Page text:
We got to stretch our legs there, and the sun was shining, and the little town did indeed look like a scene of “deep and unbroken peace” – although I knew that, in reality, the place was “a perfect hive of activity”.

Some months later, in March 1968, I got an editorial job in Toronto. The very first book I got to edit was, of course, a biography of Stephen Leacock.

That book, a serious study by Montreal’s David M. Legate, was not a candidate for the Stephen Leacock Award for Humour. But I have a weakness for publishing funny books, so over the years I have been involved with many celebrations of this important Award. The winning authors included Harry J. Boyle (who enjoyed being Mariposa’s Honorary Mayor, and who changed my life by introducing me to a Huron County friend named Alice Munro). There was Robert Thomas Allen (author of Children, Wives and Other Wildlife) who at the grand Dinner was delighted, but shy. Donald Jack (after winning the Leacock Award for both Three Cheers for Me and That’s Me in The Middle ) played up to the role of his character, Bartholomew Bandy, by dressing in a cocked hat. The irrepressible W.O. Mitchell misbehaved, and to my horror got into a public spat with a cousin.

I’ve been involved with publishing many former Leacock Award winners like Eric Nicol, Pierre Berton, and Robertson Davies. But perhaps the best story involves Terry Fallis. Terry, whom I knew as a friend, had self-published a funny book called The Best Laid Plans in 2007. But its future was very limited. Until Terry read that self-published books could be entered for the Leacock Award. So he entered, and won! This brought me into the picture very fast, and I went on to publish this hidden book, which has now sold over 100,000 copies!

So the Leacock Award continues to do very good work. It deserves our support.


If you would like to help the Leacock Award Fund-raising drive, use the link here, or copy it into your browser.


TRUE ROMANCE…..A final note, which you may know if you’ve followed my book, STORIES ABOUT STORYTELLERS. There I talk about how, having lured me to Canada, Leacock is apparently still hovering over me. In the summer of 2001 I went to Geneva Park, near Orillia, to give a speech to the Couchiching Conference on globalization and publishing, or something equally grand. At the conference was a member of the board named Jane Bartram, who was to my smitten eyes clearly The Most Fascinating Woman in the World. During the first evening’s sober political conversation I attracted her attention by recounting what I had learned that day about the rules of the Jumping Frog Competition at the Sutton Fair, Leacock territory in every sense. Our first date was a canoe ride together on Lake Couchiching, where we did not quite reach Leacock’s Old Brewery Bay on the opposite shore. But having brought me to Canada he was still obviously running my life. Jane and I were married within the year, and are still going strong, 19 years later .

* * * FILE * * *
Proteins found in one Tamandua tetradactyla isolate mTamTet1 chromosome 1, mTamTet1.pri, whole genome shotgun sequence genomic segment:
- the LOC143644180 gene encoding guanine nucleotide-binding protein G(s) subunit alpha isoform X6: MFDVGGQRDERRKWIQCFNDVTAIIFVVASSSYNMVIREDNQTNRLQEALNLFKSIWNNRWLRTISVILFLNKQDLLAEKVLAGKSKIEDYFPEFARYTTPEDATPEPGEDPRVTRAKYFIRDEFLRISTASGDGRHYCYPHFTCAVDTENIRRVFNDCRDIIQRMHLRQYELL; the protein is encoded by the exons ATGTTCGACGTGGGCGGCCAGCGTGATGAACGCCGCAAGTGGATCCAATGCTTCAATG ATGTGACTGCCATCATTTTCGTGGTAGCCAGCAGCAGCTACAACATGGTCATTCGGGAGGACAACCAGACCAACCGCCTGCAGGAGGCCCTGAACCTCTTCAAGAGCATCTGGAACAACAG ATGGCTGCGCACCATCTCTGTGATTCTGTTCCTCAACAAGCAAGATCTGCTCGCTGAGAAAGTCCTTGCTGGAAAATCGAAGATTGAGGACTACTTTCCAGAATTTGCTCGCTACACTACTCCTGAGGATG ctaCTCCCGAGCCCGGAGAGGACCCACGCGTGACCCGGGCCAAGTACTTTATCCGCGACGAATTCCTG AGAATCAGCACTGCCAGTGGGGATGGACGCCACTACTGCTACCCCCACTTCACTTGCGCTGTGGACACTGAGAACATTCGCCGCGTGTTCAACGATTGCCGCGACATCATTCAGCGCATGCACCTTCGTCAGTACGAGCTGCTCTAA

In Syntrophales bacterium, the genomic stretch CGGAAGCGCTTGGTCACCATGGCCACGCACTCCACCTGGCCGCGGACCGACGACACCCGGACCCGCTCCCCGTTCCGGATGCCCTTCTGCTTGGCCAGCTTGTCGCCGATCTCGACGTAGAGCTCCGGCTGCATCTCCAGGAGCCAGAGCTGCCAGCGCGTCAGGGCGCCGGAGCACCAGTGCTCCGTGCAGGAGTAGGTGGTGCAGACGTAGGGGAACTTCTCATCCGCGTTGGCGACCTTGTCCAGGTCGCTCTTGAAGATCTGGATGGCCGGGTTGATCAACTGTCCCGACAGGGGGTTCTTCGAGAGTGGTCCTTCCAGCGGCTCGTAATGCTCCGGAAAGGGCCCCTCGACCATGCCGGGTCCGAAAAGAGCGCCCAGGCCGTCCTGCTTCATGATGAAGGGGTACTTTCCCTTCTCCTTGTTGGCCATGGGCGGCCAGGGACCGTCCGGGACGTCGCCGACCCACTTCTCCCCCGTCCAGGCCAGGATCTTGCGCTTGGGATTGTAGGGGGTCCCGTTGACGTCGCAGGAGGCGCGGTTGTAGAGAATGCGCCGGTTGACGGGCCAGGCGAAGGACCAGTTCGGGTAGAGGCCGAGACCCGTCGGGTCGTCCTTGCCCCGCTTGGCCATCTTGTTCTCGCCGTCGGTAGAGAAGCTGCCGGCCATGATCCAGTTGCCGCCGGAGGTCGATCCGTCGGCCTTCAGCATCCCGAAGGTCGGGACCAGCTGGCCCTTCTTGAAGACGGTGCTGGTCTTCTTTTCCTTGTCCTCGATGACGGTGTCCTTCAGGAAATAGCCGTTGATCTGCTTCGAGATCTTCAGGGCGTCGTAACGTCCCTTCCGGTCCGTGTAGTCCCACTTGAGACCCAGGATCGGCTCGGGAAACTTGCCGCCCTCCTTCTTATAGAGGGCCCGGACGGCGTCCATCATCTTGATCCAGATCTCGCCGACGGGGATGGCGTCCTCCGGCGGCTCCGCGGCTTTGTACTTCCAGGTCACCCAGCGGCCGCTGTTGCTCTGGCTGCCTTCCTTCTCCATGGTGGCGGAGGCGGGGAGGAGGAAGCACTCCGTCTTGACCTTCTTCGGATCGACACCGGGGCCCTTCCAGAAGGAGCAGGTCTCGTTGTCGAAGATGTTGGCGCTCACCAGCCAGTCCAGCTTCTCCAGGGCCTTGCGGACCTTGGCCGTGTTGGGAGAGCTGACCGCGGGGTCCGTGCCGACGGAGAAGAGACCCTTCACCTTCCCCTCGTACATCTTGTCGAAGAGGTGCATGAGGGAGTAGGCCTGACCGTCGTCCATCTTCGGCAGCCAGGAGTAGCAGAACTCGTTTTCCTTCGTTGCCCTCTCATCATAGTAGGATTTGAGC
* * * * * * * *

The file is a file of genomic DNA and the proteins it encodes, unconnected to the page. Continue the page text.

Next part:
Keep up the good work, Professor Leacock.





These are difficult days for all of us. Imagine how hard it must be for a young author to bring out a new book. And for the gallant publisher, in this case Invisible Books, trying to give an exciting new book a virtual launch on April 1, 2020, into a world we barely recognise.

I’m glad to play my part in beating an enthusiastic drum, or ten, because I know Claire Caldwell and her work very well. She is a cousin of mine! Her grandfather, Douglas Caldwell (after whom I was named) was my mother’s first cousin. Her father, Doug Caldwell, and her mother Judy McAlpine, both CBC Radio stalwarts in their day, are good friends. And right now they’re bursting their britches with pride at Claire’s new book.

GOLD RUSH is an 80-page collection of poems. The publisher’s catalogue description is intriguing. You can read the entire description at the website invisiblepublishing.com/product/gold-rush . It begins: “From the Klondike to an all-girls summer camp to the frontier of outer space, GOLD RUSH explores what it means to be a settler woman in the wilderness.” The description ends: “Whether they’re trekking the Chilkoot Trail, exploring the frontiers of their own bodies and desires, or navigating an unstable, unfamiliar climate, the girls and women in these poems are pioneers — in all the complexities contained by the term.”

Obviously, I’m too much of a cheerleader to be totally reliable guide to the quality of Claire’s poems. So let’s turn to JOHN IRVING:    “A salute to Neil Young’s enduring prophecy “mother nature on the run”, but it’s scarier now — it’s not the 1970s. Claire Caldwell is an environmental doomsayer, but she’s also a comedic, antic storyteller, and she’s great at dark endings. Wilderness women are her storytellers; they speak with the melancholy of country music. “One day, I vanished,” says one. Another says, “To wear the moon like a breast.” From actresses fording a river: “Applause had softened us.” Nothing soft about these poems.”

Thank you, John Irving.

ABOUT CLAIRE CALDWELL. Claire is a children’s book editor at Annick Press (another fine reason to give her our support, an editor who writes!). She is also a kids’ writing workshop facilitator. Her debut poetry collection Invasive Species (Wolsak and Wynn) was named one of The National Post’s top 5 poetry books of 2014. Claire, who spent many of her early years in the Yukon, was a 2016 writer in residence at the Berton House in Dawson City, Yukon. She was the 2013 winner of The Malahat Review’s Long Poem Prize. She has a BA from McGill, and an MFA from the University of Guelph.